Abstract 1517: Does Angiogram Make A Difference In The Outcome Of Acute Coronary Syndrome? A Study On Sex Difference In Outcomes In South America.
HYPOTHESIS. Women presenting with acute coronary syndrome are less likely to have significant coronary artery disease (CAD) than men, which could narrow wide differences in sex outcomes when evaluating the study population as a whole.
METHODS. The Prognosis in Acute Coronary Syndromes Registry enrolled 823 patients (591 men and 232 women) who had been hospitalized for an acute coronary syndrome without ST-segment elevation and had undergone cardiac catheterization. We explored sex-based differences in presentation and outcomes, sorted by angiographic groups: obstructive (≥50% stenosis, accordingly to quantitative computerized analysis) versus non-obstructive CAD. Patients were followed up for 6 months.
RESULTS. In obstructive CAD, women were older than men (71.4 ± 9.7 versus 64.4 ± 11.1 years, p<0.001), and had significantly higher rates of hypertension (51.9% versus 39.7%, p<0.001). Women were less likely to have smoked (19.3% versus 29.8%, p<0.01). A smaller percentage of women than men had non-ST elevation myocardial infarction as an index event (7.7% versus 22.8%, p<0.001) and positive troponin value (51.3% versus 67.4%, p<0.01). At follow-up women showed no differences in myocardial infarction, rehospitalization for unstable angina or revascularization, but they did suffer an increased rate of cardiovascular death (8.4% versus 3.4%, p<0.01), with a hazard ratio 2.34 (95%CI: 1.13– 4.84, p=0.023). Relation between sex and death remained significant even after adjustment for any confounders (hazard ratio 2.48; 95%CI: 1.19–5.15, p=0.015). In non-obstructive CAD group, the clinical characteristics and prognostic end-points (death: 0% men versus 1% women) did not significantly differ between men and women.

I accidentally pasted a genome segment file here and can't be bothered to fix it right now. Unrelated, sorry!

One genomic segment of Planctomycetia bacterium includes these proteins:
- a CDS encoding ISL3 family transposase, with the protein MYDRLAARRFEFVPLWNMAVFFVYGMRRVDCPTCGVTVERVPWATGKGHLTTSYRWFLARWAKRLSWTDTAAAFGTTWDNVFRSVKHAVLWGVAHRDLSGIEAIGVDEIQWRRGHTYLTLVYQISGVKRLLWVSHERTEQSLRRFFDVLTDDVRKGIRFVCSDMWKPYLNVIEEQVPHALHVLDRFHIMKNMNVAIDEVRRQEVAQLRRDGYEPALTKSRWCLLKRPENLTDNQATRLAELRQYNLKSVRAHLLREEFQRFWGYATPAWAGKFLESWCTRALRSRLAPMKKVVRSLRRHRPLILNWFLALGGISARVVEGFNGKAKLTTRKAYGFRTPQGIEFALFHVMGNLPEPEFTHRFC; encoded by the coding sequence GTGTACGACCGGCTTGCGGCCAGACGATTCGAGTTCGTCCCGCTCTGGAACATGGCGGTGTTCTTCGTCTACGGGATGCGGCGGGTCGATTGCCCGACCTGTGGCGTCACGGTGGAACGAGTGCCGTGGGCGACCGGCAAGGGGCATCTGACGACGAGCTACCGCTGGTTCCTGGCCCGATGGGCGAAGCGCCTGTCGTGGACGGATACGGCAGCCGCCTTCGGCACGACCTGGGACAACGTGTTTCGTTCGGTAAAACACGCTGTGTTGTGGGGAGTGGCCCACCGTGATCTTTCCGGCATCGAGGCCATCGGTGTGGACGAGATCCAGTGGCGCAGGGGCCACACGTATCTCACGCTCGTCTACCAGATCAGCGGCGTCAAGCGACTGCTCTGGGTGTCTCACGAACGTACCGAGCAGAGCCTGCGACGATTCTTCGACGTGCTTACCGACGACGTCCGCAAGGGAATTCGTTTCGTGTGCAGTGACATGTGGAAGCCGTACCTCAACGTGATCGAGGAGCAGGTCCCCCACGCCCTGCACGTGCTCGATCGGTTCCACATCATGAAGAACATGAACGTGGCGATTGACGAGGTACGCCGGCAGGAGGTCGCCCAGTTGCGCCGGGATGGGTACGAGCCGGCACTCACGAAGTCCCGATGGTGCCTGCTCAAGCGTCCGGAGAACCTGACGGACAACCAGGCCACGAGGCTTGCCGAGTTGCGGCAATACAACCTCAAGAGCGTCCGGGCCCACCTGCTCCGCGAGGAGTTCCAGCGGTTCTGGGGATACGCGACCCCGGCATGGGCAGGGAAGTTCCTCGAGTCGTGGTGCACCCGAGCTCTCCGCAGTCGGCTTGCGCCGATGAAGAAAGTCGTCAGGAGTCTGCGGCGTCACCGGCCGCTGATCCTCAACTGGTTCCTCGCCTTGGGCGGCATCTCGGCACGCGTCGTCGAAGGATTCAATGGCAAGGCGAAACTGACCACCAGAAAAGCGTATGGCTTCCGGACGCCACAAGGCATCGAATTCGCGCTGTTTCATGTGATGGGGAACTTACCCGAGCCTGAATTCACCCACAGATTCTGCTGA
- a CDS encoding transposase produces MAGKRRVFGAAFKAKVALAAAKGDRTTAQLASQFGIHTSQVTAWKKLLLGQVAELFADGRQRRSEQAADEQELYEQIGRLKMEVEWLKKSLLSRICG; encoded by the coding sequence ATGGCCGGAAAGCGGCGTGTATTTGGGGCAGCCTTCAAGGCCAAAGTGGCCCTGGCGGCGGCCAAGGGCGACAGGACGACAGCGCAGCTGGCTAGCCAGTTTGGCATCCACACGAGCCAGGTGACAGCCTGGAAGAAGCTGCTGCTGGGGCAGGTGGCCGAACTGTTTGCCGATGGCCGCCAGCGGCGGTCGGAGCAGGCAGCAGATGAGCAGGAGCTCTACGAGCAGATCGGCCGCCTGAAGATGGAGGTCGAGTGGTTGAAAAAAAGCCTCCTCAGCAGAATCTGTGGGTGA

CONCLUSIONS. In conclusion, women with obstructive CAD suffer an increased rate of cardiovascular death after acute coronary syndrome. Inclusion of large numbers of women with non-obstructive coronary disease in calculations based on the entire cohort may mistakenly shift results toward apparent outcome similarity with men.